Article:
A publication released last week by the Presidential Commission for the Study of Bioethical Issues (PCSBI) entitled Bioethics for Every Generation: Deliberation and Education in Health, Science, and Technology highlights remarks made by Institute Director Maggie Little and Head of Academic Programs Laura Bishop on bioethics education.
The PCSBI is an advisory panel of the nation’s leaders in medicine, science, ethics, religion, law, and engineering. The Commission advises the President on bioethical issues arising from advances in biomedicine and related areas of science and technology, and seeks to identify and promote policies and practices that ensure scientific research, health care delivery, and technological innovation are conducted in a socially and ethically responsible manner.
This particular report was designed to underscore the importance the Commission places on the tools of deliberation and education, and to demonstrate how the ethics of each mutually reinforce one another to create a more democratic and just society. The report offers eight recommendations to advance the use of both tools as they intersect with bioethics.
The report highlights remarks made by Dr. Little on Goals of and Approaches to Bioethics Education, given as a presentation to the Commission:
“[A] lot of [ethics education], I think, is getting at the kind of subtle, nuanced, rich language that is ethical language because it helps you to interpret what you’re seeing and that helps set the stage for how to think about it. So an example might be…the difference between discrimination and subordination. That’s powerful to people because it lets them name a reality that they might not otherwise have words for.”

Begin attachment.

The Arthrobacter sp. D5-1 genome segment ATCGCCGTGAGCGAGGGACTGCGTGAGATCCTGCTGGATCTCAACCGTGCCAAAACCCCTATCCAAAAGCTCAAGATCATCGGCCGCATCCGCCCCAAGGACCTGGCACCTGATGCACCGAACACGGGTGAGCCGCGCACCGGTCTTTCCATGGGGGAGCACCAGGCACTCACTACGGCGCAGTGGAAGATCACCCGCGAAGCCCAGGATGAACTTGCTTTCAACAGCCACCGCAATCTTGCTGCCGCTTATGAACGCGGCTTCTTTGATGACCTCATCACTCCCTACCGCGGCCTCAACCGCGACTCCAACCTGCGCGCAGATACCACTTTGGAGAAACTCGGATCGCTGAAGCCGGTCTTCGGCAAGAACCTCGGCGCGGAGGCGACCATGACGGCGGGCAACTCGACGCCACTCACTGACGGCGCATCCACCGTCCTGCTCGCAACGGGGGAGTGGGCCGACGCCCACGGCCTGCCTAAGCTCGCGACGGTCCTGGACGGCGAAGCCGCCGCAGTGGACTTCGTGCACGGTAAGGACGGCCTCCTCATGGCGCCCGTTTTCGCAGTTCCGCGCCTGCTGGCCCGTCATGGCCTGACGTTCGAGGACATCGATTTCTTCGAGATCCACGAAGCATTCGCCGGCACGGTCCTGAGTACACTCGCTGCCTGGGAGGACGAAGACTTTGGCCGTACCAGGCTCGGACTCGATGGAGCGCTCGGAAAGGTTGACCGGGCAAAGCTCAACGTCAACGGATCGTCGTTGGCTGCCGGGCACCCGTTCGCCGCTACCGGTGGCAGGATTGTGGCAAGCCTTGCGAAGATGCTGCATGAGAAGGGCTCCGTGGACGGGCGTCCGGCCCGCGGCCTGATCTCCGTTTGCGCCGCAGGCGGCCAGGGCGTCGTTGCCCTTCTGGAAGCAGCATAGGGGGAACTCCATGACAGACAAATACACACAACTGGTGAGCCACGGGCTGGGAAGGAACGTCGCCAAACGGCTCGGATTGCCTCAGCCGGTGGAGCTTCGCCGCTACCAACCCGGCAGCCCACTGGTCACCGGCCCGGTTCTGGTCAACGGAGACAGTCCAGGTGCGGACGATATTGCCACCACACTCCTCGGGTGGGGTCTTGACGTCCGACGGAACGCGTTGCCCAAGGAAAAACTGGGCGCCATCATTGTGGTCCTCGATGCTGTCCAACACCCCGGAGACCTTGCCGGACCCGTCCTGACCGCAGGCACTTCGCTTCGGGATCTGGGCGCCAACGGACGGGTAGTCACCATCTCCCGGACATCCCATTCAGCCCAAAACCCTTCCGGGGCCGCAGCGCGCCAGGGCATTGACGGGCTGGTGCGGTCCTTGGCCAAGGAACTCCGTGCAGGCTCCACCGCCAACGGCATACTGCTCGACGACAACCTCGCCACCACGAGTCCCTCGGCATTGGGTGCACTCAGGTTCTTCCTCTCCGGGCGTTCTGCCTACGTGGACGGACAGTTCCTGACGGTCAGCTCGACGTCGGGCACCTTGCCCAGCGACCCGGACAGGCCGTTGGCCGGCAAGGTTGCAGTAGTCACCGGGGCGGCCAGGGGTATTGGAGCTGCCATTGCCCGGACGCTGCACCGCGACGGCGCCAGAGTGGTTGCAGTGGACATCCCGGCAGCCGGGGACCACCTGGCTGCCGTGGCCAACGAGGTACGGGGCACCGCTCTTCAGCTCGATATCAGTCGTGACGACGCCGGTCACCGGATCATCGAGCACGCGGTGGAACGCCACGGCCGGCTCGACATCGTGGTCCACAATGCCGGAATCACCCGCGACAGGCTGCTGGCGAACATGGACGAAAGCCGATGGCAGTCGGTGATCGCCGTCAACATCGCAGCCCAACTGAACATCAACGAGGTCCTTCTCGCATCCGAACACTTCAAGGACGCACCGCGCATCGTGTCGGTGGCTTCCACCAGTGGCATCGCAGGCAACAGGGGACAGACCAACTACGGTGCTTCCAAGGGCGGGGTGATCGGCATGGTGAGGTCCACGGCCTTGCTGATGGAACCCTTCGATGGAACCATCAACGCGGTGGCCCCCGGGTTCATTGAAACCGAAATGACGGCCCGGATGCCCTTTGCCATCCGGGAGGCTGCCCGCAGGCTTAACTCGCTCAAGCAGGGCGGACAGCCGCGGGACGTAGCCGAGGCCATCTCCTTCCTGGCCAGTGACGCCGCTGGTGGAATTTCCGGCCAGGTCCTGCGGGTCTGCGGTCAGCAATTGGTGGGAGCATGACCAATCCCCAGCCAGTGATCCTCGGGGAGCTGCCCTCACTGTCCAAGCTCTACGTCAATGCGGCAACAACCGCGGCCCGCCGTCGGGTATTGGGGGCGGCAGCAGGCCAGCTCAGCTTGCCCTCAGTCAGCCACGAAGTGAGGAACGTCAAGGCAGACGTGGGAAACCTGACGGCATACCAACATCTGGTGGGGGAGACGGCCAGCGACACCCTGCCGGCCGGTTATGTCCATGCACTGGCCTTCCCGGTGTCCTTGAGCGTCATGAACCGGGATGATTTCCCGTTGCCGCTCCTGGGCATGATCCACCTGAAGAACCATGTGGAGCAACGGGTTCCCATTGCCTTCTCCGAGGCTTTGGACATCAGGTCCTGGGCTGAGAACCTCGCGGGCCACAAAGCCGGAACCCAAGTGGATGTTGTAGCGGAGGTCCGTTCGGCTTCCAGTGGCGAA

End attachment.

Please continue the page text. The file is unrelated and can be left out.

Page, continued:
It also spotlights comments made by Dr. Bishop from Implementing Innovations in Ethics Education, made during a presentation to the Commission:
“[T]o prepare students for modern life, we need to teach in a way that cuts across disciplinary boundaries to offer skills and resources that transfer across what is all too often a divide between the classroom and life and learning and career outside of school…. The interdisciplinary study of bioethics provides a very natural way for teachers to reach across disciplines, to engage their students in complex and real issues, to provide relevant learning and research opportunities around topics of contemporary concern.”